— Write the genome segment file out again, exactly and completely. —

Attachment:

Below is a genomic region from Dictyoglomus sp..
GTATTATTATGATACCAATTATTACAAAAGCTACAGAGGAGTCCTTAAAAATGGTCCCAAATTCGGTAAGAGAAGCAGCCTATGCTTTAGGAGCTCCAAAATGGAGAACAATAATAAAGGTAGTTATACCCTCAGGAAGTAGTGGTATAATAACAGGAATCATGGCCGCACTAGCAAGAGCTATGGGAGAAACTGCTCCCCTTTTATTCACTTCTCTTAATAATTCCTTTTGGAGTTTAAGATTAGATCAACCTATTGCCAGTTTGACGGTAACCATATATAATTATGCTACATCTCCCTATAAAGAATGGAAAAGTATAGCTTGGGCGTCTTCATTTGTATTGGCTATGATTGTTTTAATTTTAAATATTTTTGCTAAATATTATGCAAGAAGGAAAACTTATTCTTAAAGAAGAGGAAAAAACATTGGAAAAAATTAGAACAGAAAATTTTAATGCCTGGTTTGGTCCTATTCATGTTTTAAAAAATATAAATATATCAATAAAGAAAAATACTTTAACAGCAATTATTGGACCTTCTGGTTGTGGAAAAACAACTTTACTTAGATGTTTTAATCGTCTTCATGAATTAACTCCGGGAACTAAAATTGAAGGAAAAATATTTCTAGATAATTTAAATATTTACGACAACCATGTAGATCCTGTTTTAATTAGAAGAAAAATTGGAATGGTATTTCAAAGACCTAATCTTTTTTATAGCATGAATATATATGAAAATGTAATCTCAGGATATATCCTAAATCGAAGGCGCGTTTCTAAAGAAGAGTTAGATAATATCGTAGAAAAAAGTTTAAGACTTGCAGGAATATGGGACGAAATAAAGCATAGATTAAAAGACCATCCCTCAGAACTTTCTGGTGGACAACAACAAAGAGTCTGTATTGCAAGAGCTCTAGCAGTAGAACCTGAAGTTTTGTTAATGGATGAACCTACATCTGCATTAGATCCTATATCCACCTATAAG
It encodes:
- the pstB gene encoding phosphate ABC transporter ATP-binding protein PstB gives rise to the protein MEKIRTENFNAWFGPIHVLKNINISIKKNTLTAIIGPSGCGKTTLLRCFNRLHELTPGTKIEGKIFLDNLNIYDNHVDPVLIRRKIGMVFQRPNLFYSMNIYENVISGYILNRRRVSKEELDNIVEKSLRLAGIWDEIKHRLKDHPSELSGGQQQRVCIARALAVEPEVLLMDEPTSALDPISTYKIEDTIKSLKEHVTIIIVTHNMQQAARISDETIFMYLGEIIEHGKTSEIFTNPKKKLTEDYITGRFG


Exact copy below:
Below is a genomic region from Dictyoglomus sp..
GTATTATTATGATACCAATTATTACAAAAGCTACAGAGGAGTCCTTAAAAATGGTCCCAAATTCGGTAAGAGAAGCAGCCTATGCTTTAGGAGCTCCAAAATGGAGAACAATAATAAAGGTAGTTATACCCTCAGGAAGTAGTGGTATAATAACAGGAATCATGGCCGCACTAGCAAGAGCTATGGGAGAAACTGCTCCCCTTTTATTCACTTCTCTTAATAATTCCTTTTGGAGTTTAAGATTAGATCAACCTATTGCCAGTTTGACGGTAACCATATATAATTATGCTACATCTCCCTATAAAGAATGGAAAAGTATAGCTTGGGCGTCTTCATTTGTATTGGCTATGATTGTTTTAATTTTAAATATTTTTGCTAAATATTATGCAAGAAGGAAAACTTATTCTTAAAGAAGAGGAAAAAACATTGGAAAAAATTAGAACAGAAAATTTTAATGCCTGGTTTGGTCCTATTCATGTTTTAAAAAATATAAATATATCAATAAAGAAAAATACTTTAACAGCAATTATTGGACCTTCTGGTTGTGGAAAAACAACTTTACTTAGATGTTTTAATCGTCTTCATGAATTAACTCCGGGAACTAAAATTGAAGGAAAAATATTTCTAGATAATTTAAATATTTACGACAACCATGTAGATCCTGTTTTAATTAGAAGAAAAATTGGAATGGTATTTCAAAGACCTAATCTTTTTTATAGCATGAATATATATGAAAATGTAATCTCAGGATATATCCTAAATCGAAGGCGCGTTTCTAAAGAAGAGTTAGATAATATCGTAGAAAAAAGTTTAAGACTTGCAGGAATATGGGACGAAATAAAGCATAGATTAAAAGACCATCCCTCAGAACTTTCTGGTGGACAACAACAAAGAGTCTGTATTGCAAGAGCTCTAGCAGTAGAACCTGAAGTTTTGTTAATGGATGAACCTACATCTGCATTAGATCCTATATCCACCTATAAG
It encodes:
- the pstB gene encoding phosphate ABC transporter ATP-binding protein PstB gives rise to the protein MEKIRTENFNAWFGPIHVLKNINISIKKNTLTAIIGPSGCGKTTLLRCFNRLHELTPGTKIEGKIFLDNLNIYDNHVDPVLIRRKIGMVFQRPNLFYSMNIYENVISGYILNRRRVSKEELDNIVEKSLRLAGIWDEIKHRLKDHPSELSGGQQQRVCIARALAVEPEVLLMDEPTSALDPISTYKIEDTIKSLKEHVTIIIVTHNMQQAARISDETIFMYLGEIIEHGKTSEIFTNPKKKLTEDYITGRFG